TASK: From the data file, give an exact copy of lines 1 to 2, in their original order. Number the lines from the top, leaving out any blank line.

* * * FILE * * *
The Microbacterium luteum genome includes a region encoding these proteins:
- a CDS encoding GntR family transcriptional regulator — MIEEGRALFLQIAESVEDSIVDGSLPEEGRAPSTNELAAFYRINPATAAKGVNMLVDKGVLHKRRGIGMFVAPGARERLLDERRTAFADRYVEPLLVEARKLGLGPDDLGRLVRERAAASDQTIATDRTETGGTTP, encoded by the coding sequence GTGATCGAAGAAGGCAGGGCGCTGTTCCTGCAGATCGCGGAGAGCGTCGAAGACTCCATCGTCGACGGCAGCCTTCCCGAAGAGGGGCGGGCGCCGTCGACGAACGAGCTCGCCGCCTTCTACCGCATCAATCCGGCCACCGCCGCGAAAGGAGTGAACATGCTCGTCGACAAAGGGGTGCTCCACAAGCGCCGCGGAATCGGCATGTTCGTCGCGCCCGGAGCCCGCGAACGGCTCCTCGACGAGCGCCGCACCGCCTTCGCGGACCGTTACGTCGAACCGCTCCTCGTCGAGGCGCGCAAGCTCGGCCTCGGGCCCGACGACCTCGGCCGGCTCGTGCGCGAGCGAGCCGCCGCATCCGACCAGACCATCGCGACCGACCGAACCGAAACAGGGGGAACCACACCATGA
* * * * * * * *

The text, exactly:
The Microbacterium luteum genome includes a region encoding these proteins:
- a CDS encoding GntR family transcriptional regulator — MIEEGRALFLQIAESVEDSIVDGSLPEEGRAPSTNELAAFYRINPATAAKGVNMLVDKGVLHKRRGIGMFVAPGARERLLDERRTAFADRYVEPLLVEARKLGLGPDDLGRLVRERAAASDQTIATDRTETGGTTP, encoded by the coding sequence GTGATCGAAGAAGGCAGGGCGCTGTTCCTGCAGATCGCGGAGAGCGTCGAAGACTCCATCGTCGACGGCAGCCTTCCCGAAGAGGGGCGGGCGCCGTCGACGAACGAGCTCGCCGCCTTCTACCGCATCAATCCGGCCACCGCCGCGAAAGGAGTGAACATGCTCGTCGACAAAGGGGTGCTCCACAAGCGCCGCGGAATCGGCATGTTCGTCGCGCCCGGAGCCCGCGAACGGCTCCTCGACGAGCGCCGCACCGCCTTCGCGGACCGTTACGTCGAACCGCTCCTCGTCGAGGCGCGCAAGCTCGGCCTCGGGCCCGACGACCTCGGCCGGCTCGTGCGCGAGCGAGCCGCCGCATCCGACCAGACCATCGCGACCGACCGAACCGAAACAGGGGGAACCACACCATGA